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Nearly Half of People With Depression Also Have Anxiety

The disorders are co-dependent roommates in your brain.

Writing in a 1977 clinical handbook on depression, the Harvard psychiatrist Gerald Klerman said the relationship between anxiety and depression has "long been the subject of controversy among clinicians." He pointed out that the terms anxiety and depression have multiple definitions, and their overlapping symptoms and treatment protocols often lead to confusion.

Forty years have passed since then. But when you speak with mental health researchers today, you still hear a lot of the same talk: "When it comes to anxiety and depression, you see a lot of related or overlapping symptoms, and as a result, the diagnoses the same patient receives across a number of providers can be inconsistent," says Christina Chick, a postdoctoral research fellow at Stanford University.


But while someone with depression and someone with anxiety may have corresponding symptoms, Chick says it's also possible that two people diagnosed with anxiety won't have overlapping symptoms.

Confused yet? Hashing out some definitions of these two conditions might help—although nailing those down is also tricky. "Are we talking about the mood states, or the disorders?" asks Michelle Newman, director of Penn State University's Laboratory for Anxiety and Mood Pathology.

Newman explains that a "mood state" could be run-of-the-mill anxiety or depression—the worrying or sadness we all feel from time to time—while disorders are persistent conditions that include clusters of symptoms and potential comorbidities. Making matters even more complicated: Both anxiety and depression can be broken down into subcategories—each with its own set of symptoms and diagnostic criteria.

But in broad terms, anxiety is worry or nervousness or a feeling of unease—usually about some future threat or event—that makes you feel "keyed up or on edge," Newman says. This physical component is a big part of it, she adds. Anxiety could manifest as a racing heart or muscle tension—some sign that the agitation you're experiencing is escaping the boundaries of your brain and affecting your body.

Chick adds to that definition. "It's a hypervigilance about things that could go wrong, to the point that you have difficulty applying your cognitive facilities to other pursuits," she says.


Depression, meanwhile, is more about mood. "It's the persistent presence of sadness or melancholy," Chick explains. "Or it could also be an absence of feeling, or the loss of pleasure or interest in activities a person has typically found engaging or rewarding." Or all of these things.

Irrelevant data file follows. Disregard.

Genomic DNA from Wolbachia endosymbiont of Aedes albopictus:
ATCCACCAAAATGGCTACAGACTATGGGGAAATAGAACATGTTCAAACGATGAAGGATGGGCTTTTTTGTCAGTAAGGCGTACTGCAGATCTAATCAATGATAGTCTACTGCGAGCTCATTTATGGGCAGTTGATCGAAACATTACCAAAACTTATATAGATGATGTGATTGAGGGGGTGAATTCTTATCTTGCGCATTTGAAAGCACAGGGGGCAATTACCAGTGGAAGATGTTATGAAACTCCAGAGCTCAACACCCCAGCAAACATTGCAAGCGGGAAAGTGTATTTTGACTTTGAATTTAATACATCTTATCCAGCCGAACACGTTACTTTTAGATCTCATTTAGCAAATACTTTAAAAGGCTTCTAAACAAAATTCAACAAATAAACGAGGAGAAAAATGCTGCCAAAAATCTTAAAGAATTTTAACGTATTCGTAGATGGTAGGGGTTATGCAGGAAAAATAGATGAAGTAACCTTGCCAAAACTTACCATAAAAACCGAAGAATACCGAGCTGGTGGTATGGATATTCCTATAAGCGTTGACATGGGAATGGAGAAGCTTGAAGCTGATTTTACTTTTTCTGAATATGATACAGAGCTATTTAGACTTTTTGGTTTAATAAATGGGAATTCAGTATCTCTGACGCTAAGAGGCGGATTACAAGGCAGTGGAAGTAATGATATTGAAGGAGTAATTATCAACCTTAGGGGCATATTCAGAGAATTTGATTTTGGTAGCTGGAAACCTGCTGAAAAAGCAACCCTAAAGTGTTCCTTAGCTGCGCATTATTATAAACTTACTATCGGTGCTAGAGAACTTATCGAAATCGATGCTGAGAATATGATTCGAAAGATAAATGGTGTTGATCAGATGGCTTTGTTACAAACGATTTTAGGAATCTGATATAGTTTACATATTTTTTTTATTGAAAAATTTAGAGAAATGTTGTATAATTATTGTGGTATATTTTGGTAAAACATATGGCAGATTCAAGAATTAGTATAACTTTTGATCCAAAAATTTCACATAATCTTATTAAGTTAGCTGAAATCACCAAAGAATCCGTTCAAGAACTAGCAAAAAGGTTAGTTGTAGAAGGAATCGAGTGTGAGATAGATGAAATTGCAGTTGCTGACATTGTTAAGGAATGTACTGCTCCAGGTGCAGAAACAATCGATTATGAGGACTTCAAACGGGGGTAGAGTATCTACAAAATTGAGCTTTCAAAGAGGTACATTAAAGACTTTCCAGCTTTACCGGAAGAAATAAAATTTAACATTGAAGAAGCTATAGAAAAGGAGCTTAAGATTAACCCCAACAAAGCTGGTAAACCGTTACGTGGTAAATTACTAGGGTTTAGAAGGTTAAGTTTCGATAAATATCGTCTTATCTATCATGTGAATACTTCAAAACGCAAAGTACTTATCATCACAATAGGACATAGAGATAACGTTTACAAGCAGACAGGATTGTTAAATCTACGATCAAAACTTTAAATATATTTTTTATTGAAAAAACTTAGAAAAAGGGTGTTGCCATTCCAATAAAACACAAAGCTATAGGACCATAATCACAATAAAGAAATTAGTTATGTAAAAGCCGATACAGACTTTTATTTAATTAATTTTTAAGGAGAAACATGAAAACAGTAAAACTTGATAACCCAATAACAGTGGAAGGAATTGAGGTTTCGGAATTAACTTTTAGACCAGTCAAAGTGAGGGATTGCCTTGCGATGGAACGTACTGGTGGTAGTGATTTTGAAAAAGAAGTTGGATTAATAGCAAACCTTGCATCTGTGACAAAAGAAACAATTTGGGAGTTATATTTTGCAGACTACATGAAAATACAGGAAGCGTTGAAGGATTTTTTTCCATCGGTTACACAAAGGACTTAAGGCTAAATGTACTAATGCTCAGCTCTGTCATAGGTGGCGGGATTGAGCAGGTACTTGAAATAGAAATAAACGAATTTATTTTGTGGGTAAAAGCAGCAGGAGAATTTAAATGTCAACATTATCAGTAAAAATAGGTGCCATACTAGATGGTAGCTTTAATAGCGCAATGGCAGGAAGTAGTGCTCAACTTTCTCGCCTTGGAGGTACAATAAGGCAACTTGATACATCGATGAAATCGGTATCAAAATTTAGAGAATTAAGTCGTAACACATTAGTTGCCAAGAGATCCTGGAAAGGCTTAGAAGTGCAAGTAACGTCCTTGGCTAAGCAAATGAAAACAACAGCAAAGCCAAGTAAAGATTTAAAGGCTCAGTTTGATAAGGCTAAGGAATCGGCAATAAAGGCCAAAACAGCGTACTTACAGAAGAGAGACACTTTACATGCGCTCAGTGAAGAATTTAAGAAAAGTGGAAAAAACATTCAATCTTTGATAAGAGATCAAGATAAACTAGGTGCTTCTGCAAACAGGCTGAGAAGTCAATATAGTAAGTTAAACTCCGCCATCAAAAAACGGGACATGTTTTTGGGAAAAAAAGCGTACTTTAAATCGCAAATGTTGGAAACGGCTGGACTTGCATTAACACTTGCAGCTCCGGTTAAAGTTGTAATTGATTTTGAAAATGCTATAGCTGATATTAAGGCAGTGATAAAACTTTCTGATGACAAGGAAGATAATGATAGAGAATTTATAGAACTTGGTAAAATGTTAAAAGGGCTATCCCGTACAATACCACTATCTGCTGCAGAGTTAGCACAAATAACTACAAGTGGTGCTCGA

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"If you're sitting with someone who has depressed mood, it feels very different than sitting with someone with anxiety," Newman says. "Depression looks and feels like hopelessness—like the person knows for sure the worst is going to happen, so they might as well not try—while anxiety feels like the person is holding out hope even though they fear the worst."

An anxious persons also tends to seem agitated, she says, while someone who's depressed is more likely to be listless. As far as their symptoms go, "picture a Venn diagram," Chick says. "Each disorder has some distinct symptoms and some overlap." Insomnia, problems focusing or concentrating, and feeling edgy or restless are among the diagnostic criteria for both generalized anxiety disorder and clinical depression, according to the latest edition of the Diagnostic and Statistical Manual of Mental Disorders.

To be diagnosed with major depression, your qualifying symptoms need to stick around for at least two weeks, per the DSM. For a diagnosis of an anxiety disorder, six months is the diagnostic bar you're hoping not to hurdle. "There's also a lot of overlap when it comes to treatments," Chick says. "For example, selective serotonin reuptake inhibitors"—a.k.a., SSRIs—"help increase the bioavailable amount of serotonin circulating in body, and that helps you feel calm." It's easy to see how an increased feeling of calm might help alleviate symptoms of both anxiety and depression, she adds.

Symptoms and treatments aside, the fact that many people experience both of these disorders—often back to back—is one of the big reasons they tend to be grouped together. Studies vary, but most find 40 to 50 percent of people who experience one experience the other, Newman says. For a long time, it was thought that feelings of anxiety might grease the slide into depression. Newman's own research has shown that, in many cases, this is true. But she says her team's work has also "sort of busted that myth."

"If you look at both [disorders] across time, they equally predict one another," she says. "Anxiety is not more likely to precede depression [than vice versa]." What really binds them together, Newman says, is that these are both disorders of "negative affect," or negative emotions and outlook. "That makes them unique from other mental health problems, and that's why they're often lumped together," she says.

Examined this way, it's easier to see why anxiety and depression go hand in hand, and treatment options—form drugs to cognitive behavioral therapy—are often similar, if not the same. Chick puts a finer point on things. "These are mood disorders we all experience to some degree," she says, "and I think there are ways in which a person experiences the world that might contribute to a risk for both."

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